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5 Ways To Attract Top Talent To Your Business

If you’re running a small business which you want to see expand, are you being held back because it’s an uphill battle to find the right calibre of workers?

Well, you’re certainly not alone, and Kevin Green, chief executive of the Recruitment and Employment Confederation, a professional body representing more than 3,200 recruitment firms all over the UK, said pressure was being felt equally among companies and organisations of all sizes.

One in three out of a sample of 1,000 business people questioned recently for a poll said recruitment of suitably qualified staff was a challenge for their operation, while just a quarter said it was easy for them to find staff with the skills they were looking for.

It said just under three out of 10 employers had hired new staff in the past year, and with unemployment rates in the UK at a near 30-year low, and edging down towards five per cent, “data indicates that it will become increasingly difficult for employers to find staff”.

Money Talks

As a result, pay rises are becoming a vital tool in helping firms hold on to their most valued staff, with just under half (47 per cent) saying they’d had to increase what they were paying to attract and retain the best workers.

But what if you can’t afford to keep upping your staff’s wages, but really want to hold on to the people you’ve got?

A recent Telegraph survey took views from a range of recruitment specialists and business people on their key factors in ensuring that the staff they took on wanted to stay with their firm, and would not be tempted to be constantly looking out for their next move.

You’ve Got To Have A Strategy…

From this, it came up with a list of the five key elements behind a successful hiring and retention strategy, which it listed as follows:

  1. Court your target staff and make the recruitment process as streamlined as possible – With candidates having so much choice over their likely next career move, businesses need to know where anyone looking to change jobs in their sector is likely to look. Once they know that, companies need to assure their target recruits that they won’t hang about over making a decision, so that candidates know where they stand at all stages, and can manage the process of switching from one employer to another as easily and sensitively as possible.
  1. Think laterally – By not being afraid to engage with less conventional people, you could find someone who can become really influential on the direction your business takes and bring some new ideas to the table. Citing computing pioneer Alan Turing as an example, Dr Nasser Siabi OBE, boss of assistive technology company Microlink PC, points out that sometimes, those who don’t appear to immediately fit in with your ideal of your perfect employee can bring on board the creativity and imagination – and the fearlessness to express their ideas – which might take a business to the next level.
  1. Hire someone for their personal skills rather than the number of boxes they tick on a job spec – For many candidates, proving they have experience in most aspects of the tasks and attributes listed on a ‘person specification’ for a job won’t actually show whether they will be good at doing the job. Skills can be taught, so don’t get caught up on them,” advises Ricky Martin, former BBC TV The Apprentice winner who now runs his own recruitment firm. For those looking to recruit a highly skilled set of employees that might be counter-intuitive – but the right person will be keen and happy to learn the fine skills needed to do the job, and will have learned what they need to know ‘your’ way rather than someone else’s.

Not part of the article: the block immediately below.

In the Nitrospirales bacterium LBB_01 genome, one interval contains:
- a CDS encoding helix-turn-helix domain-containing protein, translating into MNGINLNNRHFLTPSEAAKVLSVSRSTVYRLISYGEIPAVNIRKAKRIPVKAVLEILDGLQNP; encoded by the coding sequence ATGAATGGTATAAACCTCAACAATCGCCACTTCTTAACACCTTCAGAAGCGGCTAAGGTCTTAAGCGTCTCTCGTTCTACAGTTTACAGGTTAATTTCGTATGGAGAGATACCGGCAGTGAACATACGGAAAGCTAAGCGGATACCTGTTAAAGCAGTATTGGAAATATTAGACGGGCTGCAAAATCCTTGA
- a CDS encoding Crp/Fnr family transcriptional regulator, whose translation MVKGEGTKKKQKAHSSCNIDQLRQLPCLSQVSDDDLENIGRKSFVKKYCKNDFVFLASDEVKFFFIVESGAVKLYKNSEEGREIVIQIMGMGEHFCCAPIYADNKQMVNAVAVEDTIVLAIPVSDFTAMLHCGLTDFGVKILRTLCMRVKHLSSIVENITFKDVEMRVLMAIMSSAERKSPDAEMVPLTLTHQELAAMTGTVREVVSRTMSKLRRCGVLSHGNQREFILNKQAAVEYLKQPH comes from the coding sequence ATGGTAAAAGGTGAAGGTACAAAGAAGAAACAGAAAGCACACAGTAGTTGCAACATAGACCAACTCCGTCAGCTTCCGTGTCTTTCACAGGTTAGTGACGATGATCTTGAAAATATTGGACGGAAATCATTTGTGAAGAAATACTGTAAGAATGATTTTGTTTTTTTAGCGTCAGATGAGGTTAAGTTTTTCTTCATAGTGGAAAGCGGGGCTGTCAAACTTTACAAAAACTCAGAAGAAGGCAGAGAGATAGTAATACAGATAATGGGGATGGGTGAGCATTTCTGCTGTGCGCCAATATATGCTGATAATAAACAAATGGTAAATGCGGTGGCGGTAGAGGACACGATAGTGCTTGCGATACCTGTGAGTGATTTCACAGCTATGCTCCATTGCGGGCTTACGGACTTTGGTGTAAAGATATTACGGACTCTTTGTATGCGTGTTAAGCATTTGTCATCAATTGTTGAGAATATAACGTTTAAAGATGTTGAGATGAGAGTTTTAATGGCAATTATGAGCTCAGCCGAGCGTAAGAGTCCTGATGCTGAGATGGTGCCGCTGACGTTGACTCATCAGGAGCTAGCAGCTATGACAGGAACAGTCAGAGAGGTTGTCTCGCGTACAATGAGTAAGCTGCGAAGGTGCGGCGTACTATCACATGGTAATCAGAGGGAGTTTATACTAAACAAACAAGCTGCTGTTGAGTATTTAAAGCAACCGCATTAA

1. Don’t overlook the importance of work-life balance benefits – For example, staff might welcome chances to take a sabbatical to go travelling, or just to deal with a personal issue. More mundanely, giving them the flexibility to be able to share in bringing up children, even if it’s just picking them up from nursery a couple of times a week, or going with them on medical appointments is likely to be a big plus in the eyes of many candidates trying to fit in their family duties alongside their work.
  1. Recognise people’s strengths, and ensure that their duties give them the best possible opportunities to use them – Many creative people find administrative tasks frustratingly dull. So give them the help they need to get these out of the way as quickly as possible, so they can concentrate on being creative! Equally important can be ensuring that people have access to the technology they need to work in the ways which suit them best. Provided people know what’s expected of them, and their objectives are measured, they’ll be much happier being left to get on and do their work in the way which works best for them.

Working productively with a group of people requires ‘give and take’ on both sides. But as an employer setting out to recruit and keep together a good team, it can help you achieve your business’s objectives if you keep an open mind about every candidate you meet, and don’t simply focus on what you’re offering them in terms of the work you want them to do. So leave your preconceptions and prejudices at the interview room door – and see where your instinct leads you.
Do you have any individual ways in which you evaluate the suitability of would-be employees? Let us know via Facebook or Twitter.

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